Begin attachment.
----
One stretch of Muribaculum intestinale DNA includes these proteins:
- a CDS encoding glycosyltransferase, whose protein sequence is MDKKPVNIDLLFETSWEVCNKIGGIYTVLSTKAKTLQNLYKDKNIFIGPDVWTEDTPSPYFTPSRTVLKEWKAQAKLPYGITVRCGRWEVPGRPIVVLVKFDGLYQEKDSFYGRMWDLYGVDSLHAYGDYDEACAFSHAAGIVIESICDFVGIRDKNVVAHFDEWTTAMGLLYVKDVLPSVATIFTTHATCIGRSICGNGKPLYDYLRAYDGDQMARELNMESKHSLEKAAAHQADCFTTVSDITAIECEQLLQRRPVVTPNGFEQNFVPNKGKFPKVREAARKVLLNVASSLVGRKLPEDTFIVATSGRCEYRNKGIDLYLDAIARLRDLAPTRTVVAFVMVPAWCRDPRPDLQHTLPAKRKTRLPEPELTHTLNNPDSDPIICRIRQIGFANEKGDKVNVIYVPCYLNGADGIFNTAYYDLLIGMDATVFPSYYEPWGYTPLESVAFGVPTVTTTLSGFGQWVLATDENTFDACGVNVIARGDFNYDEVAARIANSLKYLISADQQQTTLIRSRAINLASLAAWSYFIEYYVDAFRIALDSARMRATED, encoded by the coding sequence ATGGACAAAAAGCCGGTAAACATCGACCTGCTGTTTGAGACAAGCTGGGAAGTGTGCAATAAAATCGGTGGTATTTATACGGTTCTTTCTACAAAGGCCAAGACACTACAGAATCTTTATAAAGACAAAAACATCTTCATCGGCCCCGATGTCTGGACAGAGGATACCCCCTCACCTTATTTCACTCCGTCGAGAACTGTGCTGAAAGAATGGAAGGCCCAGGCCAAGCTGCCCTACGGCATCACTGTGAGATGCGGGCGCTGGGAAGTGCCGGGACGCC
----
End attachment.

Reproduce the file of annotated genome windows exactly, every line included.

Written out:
One stretch of Muribaculum intestinale DNA includes these proteins:
- a CDS encoding glycosyltransferase, whose protein sequence is MDKKPVNIDLLFETSWEVCNKIGGIYTVLSTKAKTLQNLYKDKNIFIGPDVWTEDTPSPYFTPSRTVLKEWKAQAKLPYGITVRCGRWEVPGRPIVVLVKFDGLYQEKDSFYGRMWDLYGVDSLHAYGDYDEACAFSHAAGIVIESICDFVGIRDKNVVAHFDEWTTAMGLLYVKDVLPSVATIFTTHATCIGRSICGNGKPLYDYLRAYDGDQMARELNMESKHSLEKAAAHQADCFTTVSDITAIECEQLLQRRPVVTPNGFEQNFVPNKGKFPKVREAARKVLLNVASSLVGRKLPEDTFIVATSGRCEYRNKGIDLYLDAIARLRDLAPTRTVVAFVMVPAWCRDPRPDLQHTLPAKRKTRLPEPELTHTLNNPDSDPIICRIRQIGFANEKGDKVNVIYVPCYLNGADGIFNTAYYDLLIGMDATVFPSYYEPWGYTPLESVAFGVPTVTTTLSGFGQWVLATDENTFDACGVNVIARGDFNYDEVAARIANSLKYLISADQQQTTLIRSRAINLASLAAWSYFIEYYVDAFRIALDSARMRATED, encoded by the coding sequence ATGGACAAAAAGCCGGTAAACATCGACCTGCTGTTTGAGACAAGCTGGGAAGTGTGCAATAAAATCGGTGGTATTTATACGGTTCTTTCTACAAAGGCCAAGACACTACAGAATCTTTATAAAGACAAAAACATCTTCATCGGCCCCGATGTCTGGACAGAGGATACCCCCTCACCTTATTTCACTCCGTCGAGAACTGTGCTGAAAGAATGGAAGGCCCAGGCCAAGCTGCCCTACGGCATCACTGTGAGATGCGGGCGCTGGGAAGTGCCGGGACGCC